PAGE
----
American Association of Feline Practitioners

Veterinary professionals passionate about the care of cats

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Client Video

Here you can find a demonstration on how to conduct a blood glucose measurement from the ear vein.

Responses to common cat caregiver questions

What if I miss an injection?

Missing an injection is not dangerous if it does not happen often, but it is never recommended to miss more than 24 hours of insulin at a time.

What if I cannot give the injection at the proper time?

If you cannot give the injection within 2 hrs of the regularly scheduled time, it is all right to skip that dose, assuming this does not happen frequently. If you anticipate this happening, or it starts to happen often, contact your veterinarian to discuss different options for your cat.

What if I am not sure I gave the full injection?

If you are not sure that you have given an injection properly, it is better to miss an injection than to give more which could cause an accidental overdose.

What if I gave too much insulin?

Monitor for signs of hypoglycemia (low blood sugar) which include extreme lethargy (weakness or lack of energy), muscle twitches or trembling, loss of appetite, or unusual behavior.  Offer food throughout the day and call your veterinarian immediately. Your veterinarian will consider and discuss monitoring your cat in the clinic if you are unable to observe your cat for at least 8 hours.

What will happen if I don't treat the diabetes?

Most cats require diet and insulin for proper management of diabetes mellitus as well as managing hyperglycemia (high blood sugar), monitoring electrolytes, and pain relief. When diabetes goes untreated, you may notice increased signs and symptoms (some listed below), which can progress leading to pain, nerve damage, muscle weakness, other diseases or conditions, or even death. Some of these signs and symptoms include: 

  • Weight loss
  • Drinking more water
  • Drinking from unusual places
  • Begging for food
  • Decreased ability to jump
  • Walking on heels instead of toes
  • Lethargy
  • Urine is sticky or hard to clean
  • More frequent urination or urination outside of the litter box

What is hyperglycemia?

Hyperglycemia means your cat has higher than average blood sugar levels.

Can I go on vacation and leave my cat alone?

Unfortunately, no. A cat that is receiving diabetes treatment needs to be monitored. A reliable pet sitter or boarding facility capable of monitoring and giving injections is needed.  Your cat cannot miss consecutive days of treatment.

What if the blood glucose values are inconsistent?

Most cats do not have reliable blood glucose curves and values can vary substantially. You will need to speak with your veterinarian to determine if other factors are causing the inconsistency such as comorbidities (other diseases or conditions), weight loss, or other factors. Your veterinarian may recommend coming in for an examination. They will also ask you to measure your cat's recent water intake and bring your daily treatment log (listing dose, blood glucose curves, administration of feeding and insulin times, any observations, food and water intake, and urine output assessment).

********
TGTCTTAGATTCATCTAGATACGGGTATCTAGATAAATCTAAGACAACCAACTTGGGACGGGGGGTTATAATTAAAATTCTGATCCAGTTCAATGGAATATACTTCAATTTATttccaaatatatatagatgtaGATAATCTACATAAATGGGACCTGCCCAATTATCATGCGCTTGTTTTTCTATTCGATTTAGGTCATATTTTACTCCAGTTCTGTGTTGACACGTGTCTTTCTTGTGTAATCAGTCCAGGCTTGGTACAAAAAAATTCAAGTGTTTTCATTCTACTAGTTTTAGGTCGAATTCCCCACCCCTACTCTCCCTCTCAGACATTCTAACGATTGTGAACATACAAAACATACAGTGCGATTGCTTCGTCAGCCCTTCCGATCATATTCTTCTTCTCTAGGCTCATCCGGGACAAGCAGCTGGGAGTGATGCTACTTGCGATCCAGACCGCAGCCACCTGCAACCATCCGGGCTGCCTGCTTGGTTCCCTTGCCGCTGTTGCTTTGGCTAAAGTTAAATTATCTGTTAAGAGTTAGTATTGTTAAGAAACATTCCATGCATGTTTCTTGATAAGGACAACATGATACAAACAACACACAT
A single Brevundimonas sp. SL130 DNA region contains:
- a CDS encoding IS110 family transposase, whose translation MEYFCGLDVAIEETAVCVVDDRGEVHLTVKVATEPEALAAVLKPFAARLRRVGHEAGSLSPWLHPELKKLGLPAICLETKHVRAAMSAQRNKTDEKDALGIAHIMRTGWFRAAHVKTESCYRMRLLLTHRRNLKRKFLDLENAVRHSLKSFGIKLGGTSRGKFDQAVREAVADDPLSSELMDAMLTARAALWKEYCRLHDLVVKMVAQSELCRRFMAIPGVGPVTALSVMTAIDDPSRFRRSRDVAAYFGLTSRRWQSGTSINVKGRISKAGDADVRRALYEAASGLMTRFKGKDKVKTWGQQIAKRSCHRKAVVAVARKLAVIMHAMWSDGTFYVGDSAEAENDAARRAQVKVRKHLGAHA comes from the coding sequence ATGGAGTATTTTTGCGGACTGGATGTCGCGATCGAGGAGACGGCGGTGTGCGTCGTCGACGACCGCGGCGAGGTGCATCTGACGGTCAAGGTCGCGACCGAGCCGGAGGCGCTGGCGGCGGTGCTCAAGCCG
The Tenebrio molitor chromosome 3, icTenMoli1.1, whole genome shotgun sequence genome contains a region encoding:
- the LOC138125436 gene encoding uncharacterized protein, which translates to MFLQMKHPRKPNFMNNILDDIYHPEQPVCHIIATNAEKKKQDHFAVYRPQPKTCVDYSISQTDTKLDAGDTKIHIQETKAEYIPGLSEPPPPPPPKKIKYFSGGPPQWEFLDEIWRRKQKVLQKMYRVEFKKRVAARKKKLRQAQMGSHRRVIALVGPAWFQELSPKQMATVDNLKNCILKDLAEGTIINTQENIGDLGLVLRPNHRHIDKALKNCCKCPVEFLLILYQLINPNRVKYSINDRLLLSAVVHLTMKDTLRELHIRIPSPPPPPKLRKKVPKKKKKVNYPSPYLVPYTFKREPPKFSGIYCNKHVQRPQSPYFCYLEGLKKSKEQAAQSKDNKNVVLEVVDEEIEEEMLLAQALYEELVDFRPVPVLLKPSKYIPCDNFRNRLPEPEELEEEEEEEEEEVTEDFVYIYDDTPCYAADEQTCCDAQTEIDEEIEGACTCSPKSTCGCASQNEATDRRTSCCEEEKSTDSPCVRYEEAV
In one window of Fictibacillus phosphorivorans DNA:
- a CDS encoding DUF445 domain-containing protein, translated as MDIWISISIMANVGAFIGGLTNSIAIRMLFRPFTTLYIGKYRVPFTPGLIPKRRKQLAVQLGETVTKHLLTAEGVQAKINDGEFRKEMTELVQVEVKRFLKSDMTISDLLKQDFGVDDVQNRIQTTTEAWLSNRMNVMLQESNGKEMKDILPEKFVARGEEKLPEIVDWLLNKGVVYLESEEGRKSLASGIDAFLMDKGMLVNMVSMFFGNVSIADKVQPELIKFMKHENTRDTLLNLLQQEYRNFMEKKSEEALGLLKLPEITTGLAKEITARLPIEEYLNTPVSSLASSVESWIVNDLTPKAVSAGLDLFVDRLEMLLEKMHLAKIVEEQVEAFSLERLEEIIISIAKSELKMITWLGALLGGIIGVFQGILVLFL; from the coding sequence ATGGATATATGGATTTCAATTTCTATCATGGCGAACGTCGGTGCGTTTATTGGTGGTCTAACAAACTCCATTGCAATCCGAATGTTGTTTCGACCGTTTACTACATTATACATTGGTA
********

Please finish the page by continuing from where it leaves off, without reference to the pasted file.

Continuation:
How does diabetes affect my cat's lifespan?

Many diabetic cats live happy and normal lives.  A cat’s lifespan is affected by stability of glycemic control and management of concurrent disease. Each cat is different and your veterinarian will work with you on an individualized health care plan for your cat.

Are there treatments other than insulin?

Oral hypoglycemic agents can be used but they do not reliably control diabetes in cats and they carry risk of side effects.

What if my cat needs steroid treatment along with his diabetes treatment?

Treating with corticosteroids may be required to manage concurrent disease and this can complicate glycemic control.  Glycemic control and good quality of life are possible. You and your veterinarian will discuss an individualized health care plan for your cat.

How do I dispose of insulin needles?

Needles need to be disposed of properly. Your veterinary practice or local pharmacy can provide resources for proper handling and disposal of needles based on local regulations.

What if my cat won't eat a special diet?

There is evidence that higher protein, low carbohydrate diets improve diabetic control, and there are a variety of veterinary diets, kitten foods, and other commercial foods that can be used. You and your veterinarian will discuss an individualized nutrition plan for your cat.

Is it safe for my cat to go under anesthesia or have dentistry with diabetes mellitus?

With appropriate anesthesia protocols and monitoring, these procedures are safe and recommended when needed.

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© American Association of Feline Practitioners, 2019